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True Lies
Gary Smith
February 12, 1996
All along, Magic Johnson insisted he wasn't coming back. Was he kidding us, his family—or himself?
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February 12, 1996

True Lies

All along, Magic Johnson insisted he wasn't coming back. Was he kidding us, his family—or himself?

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When the sunlight and the angle are right, you can see your face on the screen of your computer. Staring back at you through the words of the story you've already half written on the retirement of Earvin (Magic) Johnson. How could this have happened to you?

You believed him. You, who stood there in an abandoned boxing ring on a Texas ranch a dozen years ago, listening to a fat, happy minister named George Foreman swear to you he could never close his hands into fists and strike a man again.

You, who wrote about the whiplash Muhammad Ali and Sugar Ray Leonard felt each time they tried to walk away from a game at which they were geniuses. You, with white already in your whiskers, sitting there just two weeks before word leaked of Magic's return to the Los Angeles Lakers, nodding and scribbling down every word as he told you the exact moment he knew he would never again play in the NBA.

His eyes were wide with the telling of his story, and all its sweetness shone upon his face. It was the night last summer, he said, when he opened Magic Theatres, a state-of-the-art 12-screen cineplex in South Central Los Angeles, just a few miles from where the Rodney King riots had erupted, and everyone from the neighborhood—the grandmas and gangbangers, the housewives and housepainters, the businessmen and busboys—came at him with hugs and with tears, thanking him for erecting this glorious house of fantasy so near the rubble and the ruins.

"I came out of there that night covered with lipstick," Earvin was saying. "People telling me, 'I've been in this community for 40 years, and nothing ever happened like this.' Wives crying, thanking me for creating jobs, for changing their husbands' lives. Me crying, too, the happiest day of my life. I felt God was taking me and saying. This is what I want you to do.' It was a different love than I got on the court. It wasn't attached to winning. This love's forever. It hit me right then: This is it. I'm not ever going back to the NBA."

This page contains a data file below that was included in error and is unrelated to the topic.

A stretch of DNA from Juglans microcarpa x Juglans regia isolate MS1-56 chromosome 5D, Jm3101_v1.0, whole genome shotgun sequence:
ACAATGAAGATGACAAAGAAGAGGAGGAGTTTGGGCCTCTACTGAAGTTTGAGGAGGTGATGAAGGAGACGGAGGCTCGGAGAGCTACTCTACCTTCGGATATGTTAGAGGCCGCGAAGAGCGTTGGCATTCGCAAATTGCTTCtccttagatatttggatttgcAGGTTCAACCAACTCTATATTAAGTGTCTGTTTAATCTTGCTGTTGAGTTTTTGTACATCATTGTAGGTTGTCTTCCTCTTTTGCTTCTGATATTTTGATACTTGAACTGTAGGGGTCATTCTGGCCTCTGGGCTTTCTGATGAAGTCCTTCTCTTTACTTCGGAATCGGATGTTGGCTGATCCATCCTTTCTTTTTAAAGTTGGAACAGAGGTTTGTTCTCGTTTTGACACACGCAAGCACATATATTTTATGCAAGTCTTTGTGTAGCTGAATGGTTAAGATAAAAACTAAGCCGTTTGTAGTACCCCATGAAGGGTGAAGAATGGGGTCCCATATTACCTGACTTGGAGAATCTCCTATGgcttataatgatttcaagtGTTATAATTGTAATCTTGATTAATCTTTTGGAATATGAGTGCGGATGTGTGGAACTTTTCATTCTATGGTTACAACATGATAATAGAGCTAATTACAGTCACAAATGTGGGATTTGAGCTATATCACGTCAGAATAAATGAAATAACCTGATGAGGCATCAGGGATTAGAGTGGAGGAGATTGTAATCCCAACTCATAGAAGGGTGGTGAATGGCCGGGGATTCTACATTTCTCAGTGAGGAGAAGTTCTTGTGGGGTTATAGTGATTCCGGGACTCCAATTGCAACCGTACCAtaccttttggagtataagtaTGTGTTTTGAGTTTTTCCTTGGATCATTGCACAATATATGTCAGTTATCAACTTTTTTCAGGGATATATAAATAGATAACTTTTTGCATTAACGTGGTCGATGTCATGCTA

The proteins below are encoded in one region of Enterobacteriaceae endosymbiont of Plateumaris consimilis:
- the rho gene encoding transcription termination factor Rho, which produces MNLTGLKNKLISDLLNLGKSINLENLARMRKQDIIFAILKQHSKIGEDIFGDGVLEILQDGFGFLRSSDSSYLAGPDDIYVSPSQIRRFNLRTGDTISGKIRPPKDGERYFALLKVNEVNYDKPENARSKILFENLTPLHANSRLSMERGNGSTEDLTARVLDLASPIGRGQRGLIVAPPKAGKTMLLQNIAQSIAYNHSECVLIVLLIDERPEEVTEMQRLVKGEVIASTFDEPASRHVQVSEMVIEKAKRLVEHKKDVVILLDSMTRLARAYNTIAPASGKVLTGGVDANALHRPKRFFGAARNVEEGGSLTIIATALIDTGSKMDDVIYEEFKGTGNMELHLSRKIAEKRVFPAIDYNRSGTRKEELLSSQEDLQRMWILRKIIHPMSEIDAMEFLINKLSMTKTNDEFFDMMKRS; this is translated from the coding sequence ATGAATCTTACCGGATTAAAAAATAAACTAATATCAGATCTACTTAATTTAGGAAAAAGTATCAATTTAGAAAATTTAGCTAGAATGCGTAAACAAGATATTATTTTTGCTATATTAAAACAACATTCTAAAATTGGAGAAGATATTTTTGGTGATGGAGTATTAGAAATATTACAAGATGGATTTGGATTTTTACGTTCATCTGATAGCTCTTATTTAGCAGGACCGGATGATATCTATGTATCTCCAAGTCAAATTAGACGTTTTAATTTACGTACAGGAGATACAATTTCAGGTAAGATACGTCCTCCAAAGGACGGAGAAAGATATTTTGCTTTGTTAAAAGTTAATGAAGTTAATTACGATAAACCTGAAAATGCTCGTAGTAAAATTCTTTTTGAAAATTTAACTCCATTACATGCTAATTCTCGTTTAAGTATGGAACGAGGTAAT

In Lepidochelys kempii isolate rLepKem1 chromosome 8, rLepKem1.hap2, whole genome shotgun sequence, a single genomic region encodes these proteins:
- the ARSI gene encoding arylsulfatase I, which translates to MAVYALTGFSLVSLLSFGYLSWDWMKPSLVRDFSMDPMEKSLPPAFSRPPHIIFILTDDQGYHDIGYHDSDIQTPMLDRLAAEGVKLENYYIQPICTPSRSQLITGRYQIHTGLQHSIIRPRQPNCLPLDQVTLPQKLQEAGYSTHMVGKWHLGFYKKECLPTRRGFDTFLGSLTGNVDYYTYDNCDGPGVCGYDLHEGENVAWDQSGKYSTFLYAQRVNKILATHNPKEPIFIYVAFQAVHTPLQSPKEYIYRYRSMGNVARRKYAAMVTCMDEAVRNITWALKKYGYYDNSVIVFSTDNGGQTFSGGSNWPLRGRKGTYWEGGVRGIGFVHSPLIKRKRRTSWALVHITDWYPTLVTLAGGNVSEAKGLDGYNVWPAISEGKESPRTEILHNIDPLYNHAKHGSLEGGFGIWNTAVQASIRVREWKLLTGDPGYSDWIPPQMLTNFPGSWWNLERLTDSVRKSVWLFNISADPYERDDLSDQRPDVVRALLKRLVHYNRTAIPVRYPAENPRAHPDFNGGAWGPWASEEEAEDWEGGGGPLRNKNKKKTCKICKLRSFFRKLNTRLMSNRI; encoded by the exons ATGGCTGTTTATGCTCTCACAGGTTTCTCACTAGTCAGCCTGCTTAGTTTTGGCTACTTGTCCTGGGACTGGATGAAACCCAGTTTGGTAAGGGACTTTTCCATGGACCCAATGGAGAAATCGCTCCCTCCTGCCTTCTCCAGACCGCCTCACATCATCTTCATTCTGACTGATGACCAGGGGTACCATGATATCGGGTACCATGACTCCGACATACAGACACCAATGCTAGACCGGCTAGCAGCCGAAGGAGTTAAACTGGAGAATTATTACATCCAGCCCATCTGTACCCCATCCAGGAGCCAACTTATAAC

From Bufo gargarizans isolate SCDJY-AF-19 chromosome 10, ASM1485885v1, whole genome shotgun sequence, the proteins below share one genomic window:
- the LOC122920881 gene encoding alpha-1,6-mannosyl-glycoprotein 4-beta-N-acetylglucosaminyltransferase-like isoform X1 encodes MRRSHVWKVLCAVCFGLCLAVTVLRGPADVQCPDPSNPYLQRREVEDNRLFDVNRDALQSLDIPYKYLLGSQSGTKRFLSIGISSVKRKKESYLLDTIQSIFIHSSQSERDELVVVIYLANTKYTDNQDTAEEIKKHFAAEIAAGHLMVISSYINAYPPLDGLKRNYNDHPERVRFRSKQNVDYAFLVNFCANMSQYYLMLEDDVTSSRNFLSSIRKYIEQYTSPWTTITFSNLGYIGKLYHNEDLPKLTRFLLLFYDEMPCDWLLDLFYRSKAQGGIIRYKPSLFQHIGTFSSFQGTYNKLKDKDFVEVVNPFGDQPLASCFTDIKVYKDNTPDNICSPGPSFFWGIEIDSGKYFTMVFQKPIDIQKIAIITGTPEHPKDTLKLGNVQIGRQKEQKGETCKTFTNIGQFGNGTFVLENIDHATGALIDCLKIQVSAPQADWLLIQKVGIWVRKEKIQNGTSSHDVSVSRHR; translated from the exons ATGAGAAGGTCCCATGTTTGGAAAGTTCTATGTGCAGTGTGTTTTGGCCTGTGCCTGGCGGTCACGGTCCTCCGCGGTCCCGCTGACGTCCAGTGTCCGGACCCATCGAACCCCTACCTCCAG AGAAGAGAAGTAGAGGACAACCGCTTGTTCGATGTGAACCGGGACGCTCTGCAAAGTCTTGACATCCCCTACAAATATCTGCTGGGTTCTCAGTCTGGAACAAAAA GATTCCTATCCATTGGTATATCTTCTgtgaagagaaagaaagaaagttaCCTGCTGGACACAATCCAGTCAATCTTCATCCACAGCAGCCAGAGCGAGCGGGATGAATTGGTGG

So now you're leafing through a pile of notepads, retracing your route, noticing all the little right and left turns you might have taken. Reminding yourself that this story wasn't like all the other ones of athletes who had retired in their prime. That death hung over this one. Odd, how vaporlike death is in this story: there one moment, like the morning mists of Los Angeles in winter, and gone the next. Magic Johnson could do that to death. Make it evaporate, like the sun.

Where is the horror? you kept wondering on your way to visit him. Where is the dread? There was never a trace of them in all the photographs, the videotape, the quotes. All you kept seeing was sunshine, the world's most wondrous smile, and all you kept reading was "I'm not scared of death. I'm not worried. Everyone else cried for me. I've never cried over HIV. I'm going to beat it." And all you kept hearing about was not the gradual diminishing of a life readying itself for its conclusion, but about extension, enlargement, expansion. The 30 pounds of muscle he had added to his chest and upper arms since the day the infection was discovered. The daughter, Elisa, he and his wife, Cookie, adopted a year ago. His theater complex, which astonished the film industry by regularly ranking among the 10 top-grossing movie houses in America. The plans to build more theaters, in largely black communities in Atlanta, Detroit, Houston, New York City and Washington, splitting the investment 50-50 with Sony. The mall he was helping to finance in Las Vegas. The new line of athletic shoes he was unveiling. The 5% ownership he had purchased of a Lakers franchise worth roughly $200 million. The Magic Johnson All-Stars he was taking around the world for exhibition games against national basketball teams, drawing standing-room-only crowds, amassing a 55-0 record and netting more money per game for Earvin—as much as $365,000 when corporate sponsorship fees for local appearances were included—than any NBA millionaire earns. The sports-apparel company he was running, the corporate speeches he was giving at as much as 100 grand a pop, the AIDS foundation he had established, which raised $6 million. Profits up, bench press up, helper T-cell count up. Death?